The decison, which is open to appeal, is a blow for SES, who complained about the subsidies that the Spanish state was handing out to broadcasters in order to facilitate analogue switchover of the terrestrial network. The Court said that the Commission’s decision is not supported by an adequate statement of reasons.
Between 2005 and 2009, the Spanish authorities adopted a series of measures aimed at facilitating the transition from analogue to digital television. The national broadcasters were required to cover 96% of the population in the case of the private sector and 98% of the population in the case of the public sector in their respective territories.
In order to manage the digitisation, the Spanish authorities divided Spanish territory into three distinct Areas. The objective was to reach 98% coverage of the Spanish population by the digital terrestrial television service, which equates to the percentage covered by analogue television in 2007. Since the coverage obligations set for DTT risked not reaching this level in Area II it was necessary to ensure television coverage in that Area.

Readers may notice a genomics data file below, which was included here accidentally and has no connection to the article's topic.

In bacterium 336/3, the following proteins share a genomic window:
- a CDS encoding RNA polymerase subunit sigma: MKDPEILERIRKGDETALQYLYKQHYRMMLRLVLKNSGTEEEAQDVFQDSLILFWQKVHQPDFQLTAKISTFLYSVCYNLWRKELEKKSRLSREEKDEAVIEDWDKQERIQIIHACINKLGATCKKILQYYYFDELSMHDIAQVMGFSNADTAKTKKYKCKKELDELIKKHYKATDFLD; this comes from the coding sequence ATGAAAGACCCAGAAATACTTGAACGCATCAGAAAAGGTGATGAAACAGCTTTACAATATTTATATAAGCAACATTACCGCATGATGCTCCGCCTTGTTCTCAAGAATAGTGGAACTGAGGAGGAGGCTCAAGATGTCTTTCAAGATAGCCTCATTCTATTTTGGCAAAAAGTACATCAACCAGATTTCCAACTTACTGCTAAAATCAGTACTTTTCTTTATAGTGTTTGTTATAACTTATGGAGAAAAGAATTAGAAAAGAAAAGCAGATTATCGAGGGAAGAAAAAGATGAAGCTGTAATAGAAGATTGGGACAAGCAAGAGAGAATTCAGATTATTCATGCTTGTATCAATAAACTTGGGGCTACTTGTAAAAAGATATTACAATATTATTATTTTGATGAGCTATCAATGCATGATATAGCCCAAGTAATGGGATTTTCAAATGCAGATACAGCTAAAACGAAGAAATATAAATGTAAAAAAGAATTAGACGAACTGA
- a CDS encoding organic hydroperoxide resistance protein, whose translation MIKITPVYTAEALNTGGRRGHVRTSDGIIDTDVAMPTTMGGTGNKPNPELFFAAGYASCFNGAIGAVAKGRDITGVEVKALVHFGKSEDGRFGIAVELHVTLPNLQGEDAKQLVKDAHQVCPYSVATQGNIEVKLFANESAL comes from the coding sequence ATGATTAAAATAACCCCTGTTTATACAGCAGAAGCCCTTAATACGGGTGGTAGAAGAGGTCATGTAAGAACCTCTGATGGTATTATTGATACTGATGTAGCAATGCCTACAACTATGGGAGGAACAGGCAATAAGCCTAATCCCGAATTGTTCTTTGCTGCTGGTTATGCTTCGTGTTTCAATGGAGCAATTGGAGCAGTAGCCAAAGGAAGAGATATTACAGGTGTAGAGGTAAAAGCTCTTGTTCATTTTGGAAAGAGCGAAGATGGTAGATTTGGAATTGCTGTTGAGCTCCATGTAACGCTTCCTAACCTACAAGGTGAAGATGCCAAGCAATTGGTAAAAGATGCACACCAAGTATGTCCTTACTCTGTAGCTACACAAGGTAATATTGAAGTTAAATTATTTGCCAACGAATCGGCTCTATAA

In June 2013 the Commission, following a complaint from SES Astra, adopted a decision by which it declared the aid granted to the operators of the terrestrial television platform for the deployment, maintenance and operation of the digital terrestrial television network in Area II to be unlawful and incompatible with the internal market in the whole of Spain, with the exception of the Autonomous Community of Castille-La Mancha. In the same decision the Commission ordered the recovery of the aid from the recipients.
Spain, the Autonomous Communities and the broadcasters brought appeals before the Court of Justice seeking to have the judgments of the General Court set aside.
The announcment by the European Court of Justice can be diownloaded here.